Sunday, March 13, 2016


OPERA: Akhnaten LONDON English National Opera 3/4/16 (George Hall, Opera News).
ENGLISH NATIONAL OPERA has done well by Philip Glass. Back in 1985, ENO became the first U.K. company to stage one of his operas—Akhnaten, then just one year old. ENO followed up with the first European performance of The Making of the Representative for Planet 8 in 1988, Satyagraha in 2007, and the UK premiere of The Perfect American in 2013.

In return Glass has proved to be good box-office for ENO. ...


Akhnaten is a fine example of Glass’s most elevated operatic style in that it comprises more a sequence of rituals than a narrative in the traditional sense. In Tom Pye’s monumental, multi-level sets and Kevin Pollard’s gorgeously colorful and extravagantly complex costumes, each scene became sharply etched in the visual memory. Extra fascination was provided by the involvement of the ten-strong skills ensemble Gandini Juggling, whose director, Sean Gandini, choreographed its various complex routines, one of the most spectacular of which saw the audience applaud during the music itself—a rare event in any contemporary opera. (Juggling is apparently illustrated on the walls of some ancient Egyptian tombs.)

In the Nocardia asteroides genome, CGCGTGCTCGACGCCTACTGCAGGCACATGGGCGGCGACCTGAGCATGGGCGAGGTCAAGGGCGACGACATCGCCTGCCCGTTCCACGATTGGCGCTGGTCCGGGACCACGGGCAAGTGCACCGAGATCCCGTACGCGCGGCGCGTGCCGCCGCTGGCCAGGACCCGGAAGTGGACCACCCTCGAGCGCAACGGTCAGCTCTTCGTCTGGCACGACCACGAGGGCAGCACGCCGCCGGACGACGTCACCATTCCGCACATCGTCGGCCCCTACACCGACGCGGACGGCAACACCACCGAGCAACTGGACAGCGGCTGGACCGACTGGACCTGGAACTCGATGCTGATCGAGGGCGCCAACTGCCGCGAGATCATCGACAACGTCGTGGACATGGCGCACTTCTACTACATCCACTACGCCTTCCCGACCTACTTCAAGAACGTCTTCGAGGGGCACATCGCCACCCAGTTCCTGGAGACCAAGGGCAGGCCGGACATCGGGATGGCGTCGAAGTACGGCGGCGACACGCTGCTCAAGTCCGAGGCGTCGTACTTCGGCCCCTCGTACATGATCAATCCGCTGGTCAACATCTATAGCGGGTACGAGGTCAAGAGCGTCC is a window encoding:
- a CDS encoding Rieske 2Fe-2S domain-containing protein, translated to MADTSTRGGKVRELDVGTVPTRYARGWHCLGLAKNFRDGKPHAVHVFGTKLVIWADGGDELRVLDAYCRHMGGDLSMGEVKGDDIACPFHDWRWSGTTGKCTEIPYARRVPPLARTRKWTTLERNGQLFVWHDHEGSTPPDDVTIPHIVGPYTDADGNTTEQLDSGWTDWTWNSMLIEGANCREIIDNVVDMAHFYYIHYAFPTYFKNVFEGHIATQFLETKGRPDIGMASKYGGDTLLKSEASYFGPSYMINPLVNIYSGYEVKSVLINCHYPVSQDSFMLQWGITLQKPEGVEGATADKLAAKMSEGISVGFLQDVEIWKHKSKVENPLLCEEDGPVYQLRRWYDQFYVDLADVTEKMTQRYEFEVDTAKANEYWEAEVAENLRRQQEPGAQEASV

A libretto mainly sung in ancient Egyptian, ancient Hebrew and Akkadian (an extinct tongue long spoken in Mesopotamia) is clearly intended less for instant communication than for color and atmosphere, but the role of the Scribe—a character left out, incidentally, of ENO’s 1985 staging, but here taken with firmness and clarity by bass Zachary James—provided a useful narrative framework with his periodic Anglophone pronouncements.

A performance of Akhnaten (in Boston) was last noted here.